Conventional video playback (also known as Progressive) involves a single video file at a single quality that is transferred as it is being played. If the user’s playback has caught up to how much of the video has been downloaded, the player pauses and buffers. YouTube subscribes to this method of playback but offers different quality levels that you manually select. You only watch a single quality unless you manually switch it.
With adaptive media streaming, a high quality base video source (often called a Mezzanine) is converted into a set of video files of varying qualities. This process is known as encoding. For example, you can take a mezzanine file and encode low, medium, high, and ultra quality versions of a video. These encoded files are then stored for distribution on a Server or Content Delivery Network (CDN).
When the user attempts to play a video adaptively, they are given a Manifest file that lists information for all these different video qualities. Adaptive streaming technologies then alternate between the different qualities (bitrates) depending on a user’s varying connection while playing the video in order to ensure that buffering is minimized. In order to start playback as soon as possible, adaptive streaming technologies usually begin playback at the lowest quality and then scale upwards after a few seconds. You may have noticed this happening when you start watching a movie or episode on NetFlix.
A video player (often referred to as a Client) that supports an adaptive media streaming technology will handle this process of switching between qualities automatically without a user’s involvement.
What are some adaptive streaming technologies?
The two biggest smooth streaming technologies I’ve worked with in my time at Digiflare are Apple’s HTTP Live Streaming (HLS) and Microsoft’s Smooth Streaming (MSS) technologies. These technologies differ in terms of the video and audio formats they support as well as how they go about delivering the video content optimally.
Streaming – What does HLS, HDS and MPEG-DASH mean?
These are all ‘chunked HTTP’ streaming protocols. These work by breaking the content in small (a few seconds) chunks that can be delivered as separate files rather than a constant stream of content. The advantage of this method is that it allows the client to make use of the ‘bursty’ nature of the internet and does not rely on a constant bandwidth being available.
Apple’s HTTP Live Streaming (HLS)
HLS stands for HTTP Live Streaming and was developed by Apple to serve its iOS and MAC OS devices. It is also widely available for other devices notably Android. Apple made the specification public by publishing it as a draft IEEE RFC. HLS usually makes use of MPEG -2 transport stream technology which carries a separate licensing cost which deters some manufacturers from implementing it in their devices. It is a simple protocol that is quite easy to implement.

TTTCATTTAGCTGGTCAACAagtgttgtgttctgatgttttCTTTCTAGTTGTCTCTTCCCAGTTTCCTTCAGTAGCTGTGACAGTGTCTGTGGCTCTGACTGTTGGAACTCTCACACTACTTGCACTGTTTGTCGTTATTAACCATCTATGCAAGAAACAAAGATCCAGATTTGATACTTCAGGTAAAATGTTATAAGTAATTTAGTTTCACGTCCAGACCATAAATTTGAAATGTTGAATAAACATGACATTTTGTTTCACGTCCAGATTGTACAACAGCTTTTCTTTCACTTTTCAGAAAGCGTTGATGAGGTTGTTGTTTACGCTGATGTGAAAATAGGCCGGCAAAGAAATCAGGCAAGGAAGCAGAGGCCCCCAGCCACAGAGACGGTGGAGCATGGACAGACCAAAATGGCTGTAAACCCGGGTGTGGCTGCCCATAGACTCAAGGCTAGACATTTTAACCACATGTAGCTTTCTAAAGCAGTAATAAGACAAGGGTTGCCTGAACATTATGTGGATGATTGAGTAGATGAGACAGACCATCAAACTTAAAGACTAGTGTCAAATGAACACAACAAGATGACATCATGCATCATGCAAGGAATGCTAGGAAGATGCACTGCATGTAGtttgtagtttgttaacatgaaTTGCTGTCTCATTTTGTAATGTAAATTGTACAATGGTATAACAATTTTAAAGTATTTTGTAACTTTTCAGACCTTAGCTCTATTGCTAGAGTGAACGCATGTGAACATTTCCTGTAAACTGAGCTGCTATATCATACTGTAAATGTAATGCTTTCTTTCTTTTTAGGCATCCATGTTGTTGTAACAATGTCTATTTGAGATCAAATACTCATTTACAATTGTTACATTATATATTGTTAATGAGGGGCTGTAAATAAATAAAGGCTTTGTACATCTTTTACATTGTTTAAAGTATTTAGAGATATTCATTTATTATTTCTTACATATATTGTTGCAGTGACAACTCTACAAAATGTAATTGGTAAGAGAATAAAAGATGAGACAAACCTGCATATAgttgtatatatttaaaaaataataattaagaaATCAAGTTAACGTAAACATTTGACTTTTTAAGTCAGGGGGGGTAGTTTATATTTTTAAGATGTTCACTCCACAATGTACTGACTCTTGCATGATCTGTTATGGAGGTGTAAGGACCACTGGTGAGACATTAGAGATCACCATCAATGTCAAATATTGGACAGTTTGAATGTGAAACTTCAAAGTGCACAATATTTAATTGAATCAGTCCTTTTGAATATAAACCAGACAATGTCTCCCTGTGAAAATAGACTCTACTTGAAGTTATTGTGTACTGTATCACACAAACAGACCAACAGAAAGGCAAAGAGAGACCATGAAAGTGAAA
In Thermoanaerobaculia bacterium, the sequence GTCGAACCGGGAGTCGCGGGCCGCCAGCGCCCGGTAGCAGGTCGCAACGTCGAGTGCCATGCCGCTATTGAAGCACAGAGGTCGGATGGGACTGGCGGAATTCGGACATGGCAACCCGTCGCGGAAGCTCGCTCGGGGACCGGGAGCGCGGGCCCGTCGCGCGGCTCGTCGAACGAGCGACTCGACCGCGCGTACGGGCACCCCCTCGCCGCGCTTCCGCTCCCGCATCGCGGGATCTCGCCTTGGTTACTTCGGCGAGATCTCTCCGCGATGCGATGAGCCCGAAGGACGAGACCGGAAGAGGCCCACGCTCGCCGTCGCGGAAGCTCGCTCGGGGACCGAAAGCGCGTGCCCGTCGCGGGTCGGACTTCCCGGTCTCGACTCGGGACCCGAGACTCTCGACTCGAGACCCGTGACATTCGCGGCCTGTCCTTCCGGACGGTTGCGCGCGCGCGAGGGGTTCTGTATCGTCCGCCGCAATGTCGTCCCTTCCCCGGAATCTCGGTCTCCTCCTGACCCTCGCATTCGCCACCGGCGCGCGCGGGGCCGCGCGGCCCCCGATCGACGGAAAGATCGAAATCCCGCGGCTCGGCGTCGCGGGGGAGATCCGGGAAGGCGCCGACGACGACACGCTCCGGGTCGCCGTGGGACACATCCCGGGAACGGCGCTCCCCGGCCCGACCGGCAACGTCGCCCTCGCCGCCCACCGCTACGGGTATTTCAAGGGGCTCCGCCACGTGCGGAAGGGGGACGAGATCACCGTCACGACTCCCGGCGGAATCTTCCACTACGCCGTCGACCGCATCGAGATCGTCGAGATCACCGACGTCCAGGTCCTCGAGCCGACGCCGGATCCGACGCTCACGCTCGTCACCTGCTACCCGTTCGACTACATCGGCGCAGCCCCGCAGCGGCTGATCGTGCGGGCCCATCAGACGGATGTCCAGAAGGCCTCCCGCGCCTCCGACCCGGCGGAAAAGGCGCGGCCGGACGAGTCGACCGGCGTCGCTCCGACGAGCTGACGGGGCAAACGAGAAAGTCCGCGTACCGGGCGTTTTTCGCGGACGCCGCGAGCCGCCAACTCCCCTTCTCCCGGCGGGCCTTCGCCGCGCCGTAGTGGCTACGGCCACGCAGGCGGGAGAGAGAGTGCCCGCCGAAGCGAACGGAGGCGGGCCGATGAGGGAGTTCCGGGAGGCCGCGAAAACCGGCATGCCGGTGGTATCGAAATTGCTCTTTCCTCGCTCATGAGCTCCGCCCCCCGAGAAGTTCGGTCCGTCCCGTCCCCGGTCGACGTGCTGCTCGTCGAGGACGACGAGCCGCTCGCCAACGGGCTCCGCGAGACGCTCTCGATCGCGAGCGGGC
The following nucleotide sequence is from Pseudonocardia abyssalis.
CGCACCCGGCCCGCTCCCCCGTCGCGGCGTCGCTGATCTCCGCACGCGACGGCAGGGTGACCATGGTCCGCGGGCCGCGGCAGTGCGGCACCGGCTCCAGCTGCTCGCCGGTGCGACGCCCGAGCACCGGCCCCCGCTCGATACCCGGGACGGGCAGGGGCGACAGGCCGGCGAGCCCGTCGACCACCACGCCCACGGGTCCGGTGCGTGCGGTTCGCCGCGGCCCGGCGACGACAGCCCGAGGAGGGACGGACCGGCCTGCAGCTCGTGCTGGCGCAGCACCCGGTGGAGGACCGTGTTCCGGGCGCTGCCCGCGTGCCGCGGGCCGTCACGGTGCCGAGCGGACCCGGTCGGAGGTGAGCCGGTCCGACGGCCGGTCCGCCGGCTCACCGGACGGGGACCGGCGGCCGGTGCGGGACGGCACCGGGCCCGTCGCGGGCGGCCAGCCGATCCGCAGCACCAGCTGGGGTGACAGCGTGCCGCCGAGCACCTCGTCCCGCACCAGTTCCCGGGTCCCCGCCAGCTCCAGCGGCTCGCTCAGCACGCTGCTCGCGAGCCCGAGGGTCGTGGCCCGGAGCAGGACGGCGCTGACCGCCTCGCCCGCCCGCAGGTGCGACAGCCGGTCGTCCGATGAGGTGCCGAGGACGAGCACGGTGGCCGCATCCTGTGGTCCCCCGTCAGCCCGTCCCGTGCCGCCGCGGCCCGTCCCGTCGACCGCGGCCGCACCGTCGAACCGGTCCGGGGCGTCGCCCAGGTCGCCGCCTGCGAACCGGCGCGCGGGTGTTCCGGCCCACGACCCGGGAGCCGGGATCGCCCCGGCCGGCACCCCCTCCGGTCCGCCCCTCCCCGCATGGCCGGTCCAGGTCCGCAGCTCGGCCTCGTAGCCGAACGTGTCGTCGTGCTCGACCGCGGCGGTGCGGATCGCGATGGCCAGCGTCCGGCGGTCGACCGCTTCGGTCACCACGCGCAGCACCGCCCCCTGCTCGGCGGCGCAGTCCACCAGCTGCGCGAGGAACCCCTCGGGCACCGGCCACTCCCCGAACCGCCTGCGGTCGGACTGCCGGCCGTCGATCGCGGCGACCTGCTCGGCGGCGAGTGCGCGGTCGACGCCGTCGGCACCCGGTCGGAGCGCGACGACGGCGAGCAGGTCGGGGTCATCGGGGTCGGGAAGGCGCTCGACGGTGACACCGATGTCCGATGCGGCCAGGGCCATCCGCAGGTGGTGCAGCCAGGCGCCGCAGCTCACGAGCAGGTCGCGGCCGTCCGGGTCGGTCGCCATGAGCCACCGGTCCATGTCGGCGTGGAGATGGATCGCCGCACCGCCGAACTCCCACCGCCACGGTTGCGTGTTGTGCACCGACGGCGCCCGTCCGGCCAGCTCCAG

- Manifest: M3U8 playlist
- Video: H.264
- Audio: MP3 or HE-AAC
- Container: MPEG-2
- Server: No special server software
Microsoft’s Smooth Streaming (MSS)
Microsoft’s Smooth Streaming technology also involves encoding a mezzanine into various quality levels but MSS supports slightly different formats in the encoding process. Video can be encoded using H.264 or VC-1 and audio is encoded to AAC or WMA. The encoded quality level video is wrapped in an MP4 container with a *.ismv or *.isma file extension.
During the encoding process, XML manifest files are also generated. An *.ism file is generated for use by the server in describing the available bitrates while a *.ismc file is used by the client to inform it of available bit rates and other information required in presenting the content. One such piece of information is the chunk duration.
Unlike HLS, Microsoft’s Smooth Streaming doesn’t encode the individual qualities into a series of chunks. Instead, the server cuts the full content into chunks as it’s being delivered. This requires a specially set up server using Microsoft’s Internet Information Services (IIS).
- Manifest: XML file with *.ism/ismc file extension
- Video: VC-1 or H.264
- Audio: AAC or WMA
- Container: MP4 (with *.ismv/isma file extension)
- Server: IIS (Internet Information Services) server
- Additional: Only quality files are stored but server virtually splits them up into chunks at playback